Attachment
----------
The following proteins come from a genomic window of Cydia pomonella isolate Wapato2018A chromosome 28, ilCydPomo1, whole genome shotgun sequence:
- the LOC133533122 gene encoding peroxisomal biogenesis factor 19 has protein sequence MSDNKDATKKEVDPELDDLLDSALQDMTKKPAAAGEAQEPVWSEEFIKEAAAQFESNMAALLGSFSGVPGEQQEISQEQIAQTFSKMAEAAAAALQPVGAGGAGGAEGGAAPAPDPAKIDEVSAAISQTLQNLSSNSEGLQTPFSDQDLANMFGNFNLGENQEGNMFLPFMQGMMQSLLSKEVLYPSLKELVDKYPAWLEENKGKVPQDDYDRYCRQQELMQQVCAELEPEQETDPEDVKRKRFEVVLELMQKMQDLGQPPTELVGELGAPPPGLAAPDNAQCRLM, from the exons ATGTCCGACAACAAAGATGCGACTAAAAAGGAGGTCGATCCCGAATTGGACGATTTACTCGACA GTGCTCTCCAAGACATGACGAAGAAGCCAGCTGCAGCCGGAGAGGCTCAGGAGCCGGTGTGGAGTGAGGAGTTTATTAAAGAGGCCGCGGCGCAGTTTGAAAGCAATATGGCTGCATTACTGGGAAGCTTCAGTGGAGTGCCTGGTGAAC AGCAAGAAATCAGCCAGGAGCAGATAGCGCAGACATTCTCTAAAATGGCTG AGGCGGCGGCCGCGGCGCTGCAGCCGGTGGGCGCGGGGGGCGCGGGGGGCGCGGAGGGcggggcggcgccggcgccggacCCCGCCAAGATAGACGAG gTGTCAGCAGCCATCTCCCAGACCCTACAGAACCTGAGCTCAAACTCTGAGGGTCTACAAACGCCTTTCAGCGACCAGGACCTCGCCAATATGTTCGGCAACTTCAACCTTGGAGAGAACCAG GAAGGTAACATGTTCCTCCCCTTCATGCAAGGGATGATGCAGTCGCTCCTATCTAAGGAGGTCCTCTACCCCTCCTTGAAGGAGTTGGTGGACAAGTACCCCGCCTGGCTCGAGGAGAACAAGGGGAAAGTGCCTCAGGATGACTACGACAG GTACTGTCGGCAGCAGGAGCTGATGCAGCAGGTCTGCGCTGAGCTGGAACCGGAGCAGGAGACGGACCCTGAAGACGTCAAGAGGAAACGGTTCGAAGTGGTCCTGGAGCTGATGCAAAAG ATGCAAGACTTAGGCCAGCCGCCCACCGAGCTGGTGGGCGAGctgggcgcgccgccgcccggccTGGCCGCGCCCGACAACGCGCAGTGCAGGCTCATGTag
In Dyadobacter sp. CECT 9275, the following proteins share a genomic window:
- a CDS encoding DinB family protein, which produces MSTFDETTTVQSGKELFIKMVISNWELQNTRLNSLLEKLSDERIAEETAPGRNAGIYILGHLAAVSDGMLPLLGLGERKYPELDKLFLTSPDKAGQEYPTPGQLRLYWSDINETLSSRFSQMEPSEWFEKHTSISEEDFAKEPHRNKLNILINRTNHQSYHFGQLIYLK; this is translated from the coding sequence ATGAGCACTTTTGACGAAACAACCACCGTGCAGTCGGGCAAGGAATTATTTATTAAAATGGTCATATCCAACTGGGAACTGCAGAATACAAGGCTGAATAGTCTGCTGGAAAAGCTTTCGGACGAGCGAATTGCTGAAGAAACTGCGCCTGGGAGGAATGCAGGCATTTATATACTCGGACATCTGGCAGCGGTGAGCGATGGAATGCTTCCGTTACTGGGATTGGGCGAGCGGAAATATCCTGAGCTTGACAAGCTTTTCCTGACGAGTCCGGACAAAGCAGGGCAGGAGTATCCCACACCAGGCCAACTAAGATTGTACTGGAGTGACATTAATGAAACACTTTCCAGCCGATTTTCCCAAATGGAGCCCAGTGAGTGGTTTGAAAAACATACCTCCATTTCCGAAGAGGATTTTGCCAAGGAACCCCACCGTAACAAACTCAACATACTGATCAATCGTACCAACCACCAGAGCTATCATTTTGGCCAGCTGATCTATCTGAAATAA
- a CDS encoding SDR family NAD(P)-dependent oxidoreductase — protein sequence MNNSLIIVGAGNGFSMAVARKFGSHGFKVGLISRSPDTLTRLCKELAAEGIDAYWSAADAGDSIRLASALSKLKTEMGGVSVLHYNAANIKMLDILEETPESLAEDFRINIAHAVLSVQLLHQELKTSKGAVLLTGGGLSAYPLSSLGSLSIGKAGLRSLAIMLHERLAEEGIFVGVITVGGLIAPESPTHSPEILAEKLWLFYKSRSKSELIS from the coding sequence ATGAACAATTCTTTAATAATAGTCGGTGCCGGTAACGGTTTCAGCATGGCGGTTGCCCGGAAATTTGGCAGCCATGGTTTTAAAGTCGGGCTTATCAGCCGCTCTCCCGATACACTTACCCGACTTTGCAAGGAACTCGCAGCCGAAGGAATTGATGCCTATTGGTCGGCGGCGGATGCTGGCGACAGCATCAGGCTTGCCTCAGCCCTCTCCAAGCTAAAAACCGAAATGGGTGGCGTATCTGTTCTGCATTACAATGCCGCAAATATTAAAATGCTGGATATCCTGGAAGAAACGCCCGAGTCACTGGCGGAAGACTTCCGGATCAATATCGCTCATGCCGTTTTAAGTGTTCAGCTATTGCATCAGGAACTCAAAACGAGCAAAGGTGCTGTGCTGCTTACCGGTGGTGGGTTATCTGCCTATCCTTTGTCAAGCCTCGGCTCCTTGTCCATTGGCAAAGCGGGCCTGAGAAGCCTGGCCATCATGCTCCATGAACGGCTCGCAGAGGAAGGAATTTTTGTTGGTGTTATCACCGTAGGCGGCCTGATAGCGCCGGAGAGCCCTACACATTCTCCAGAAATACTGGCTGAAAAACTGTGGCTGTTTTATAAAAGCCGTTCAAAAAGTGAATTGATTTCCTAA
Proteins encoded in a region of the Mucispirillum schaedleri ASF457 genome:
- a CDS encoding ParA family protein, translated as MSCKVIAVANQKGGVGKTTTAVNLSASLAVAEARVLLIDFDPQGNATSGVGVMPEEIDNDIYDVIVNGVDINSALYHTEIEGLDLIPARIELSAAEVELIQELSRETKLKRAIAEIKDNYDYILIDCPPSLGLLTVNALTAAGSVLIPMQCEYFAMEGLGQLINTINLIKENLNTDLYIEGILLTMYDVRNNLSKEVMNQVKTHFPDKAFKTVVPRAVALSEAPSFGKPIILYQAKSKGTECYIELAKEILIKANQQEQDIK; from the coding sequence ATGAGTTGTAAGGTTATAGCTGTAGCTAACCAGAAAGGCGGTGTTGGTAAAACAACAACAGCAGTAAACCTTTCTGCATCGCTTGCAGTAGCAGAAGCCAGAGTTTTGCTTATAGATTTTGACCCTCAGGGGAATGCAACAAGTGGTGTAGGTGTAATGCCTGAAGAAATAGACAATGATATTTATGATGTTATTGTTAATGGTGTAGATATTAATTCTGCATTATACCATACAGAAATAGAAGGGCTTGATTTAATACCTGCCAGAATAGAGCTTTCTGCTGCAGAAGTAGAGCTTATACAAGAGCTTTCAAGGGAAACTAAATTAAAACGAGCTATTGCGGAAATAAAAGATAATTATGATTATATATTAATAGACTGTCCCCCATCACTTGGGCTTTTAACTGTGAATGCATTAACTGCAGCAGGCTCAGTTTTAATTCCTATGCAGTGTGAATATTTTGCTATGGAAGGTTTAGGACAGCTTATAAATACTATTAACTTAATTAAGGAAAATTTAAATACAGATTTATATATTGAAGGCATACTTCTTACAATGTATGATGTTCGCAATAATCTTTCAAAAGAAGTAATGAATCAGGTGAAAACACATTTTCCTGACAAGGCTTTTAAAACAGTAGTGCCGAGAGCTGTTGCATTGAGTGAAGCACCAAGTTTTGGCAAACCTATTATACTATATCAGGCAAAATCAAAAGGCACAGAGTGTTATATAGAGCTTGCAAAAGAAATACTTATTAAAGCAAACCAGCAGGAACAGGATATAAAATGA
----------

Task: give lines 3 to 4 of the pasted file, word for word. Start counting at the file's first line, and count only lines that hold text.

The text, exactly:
In Dyadobacter sp. CECT 9275, the following proteins share a genomic window:
- a CDS encoding DinB family protein, which produces MSTFDETTTVQSGKELFIKMVISNWELQNTRLNSLLEKLSDERIAEETAPGRNAGIYILGHLAAVSDGMLPLLGLGERKYPELDKLFLTSPDKAGQEYPTPGQLRLYWSDINETLSSRFSQMEPSEWFEKHTSISEEDFAKEPHRNKLNILINRTNHQSYHFGQLIYLK; this is translated from the coding sequence ATGAGCACTTTTGACGAAACAACCACCGTGCAGTCGGGCAAGGAATTATTTATTAAAATGGTCATATCCAACTGGGAACTGCAGAATACAAGGCTGAATAGTCTGCTGGAAAAGCTTTCGGACGAGCGAATTGCTGAAGAAACTGCGCCTGGGAGGAATGCAGGCATTTATATACTCGGACATCTGGCAGCGGTGAGCGATGGAATGCTTCCGTTACTGGGATTGGGCGAGCGGAAATATCCTGAGCTTGACAAGCTTTTCCTGACGAGTCCGGACAAAGCAGGGCAGGAGTATCCCACACCAGGCCAACTAAGATTGTACTGGAGTGACATTAATGAAACACTTTCCAGCCGATTTTCCCAAATGGAGCCCAGTGAGTGGTTTGAAAAACATACCTCCATTTCCGAAGAGGATTTTGCCAAGGAACCCCACCGTAACAAACTCAACATACTGATCAATCGTACCAACCACCAGAGCTATCATTTTGGCCAGCTGATCTATCTGAAATAA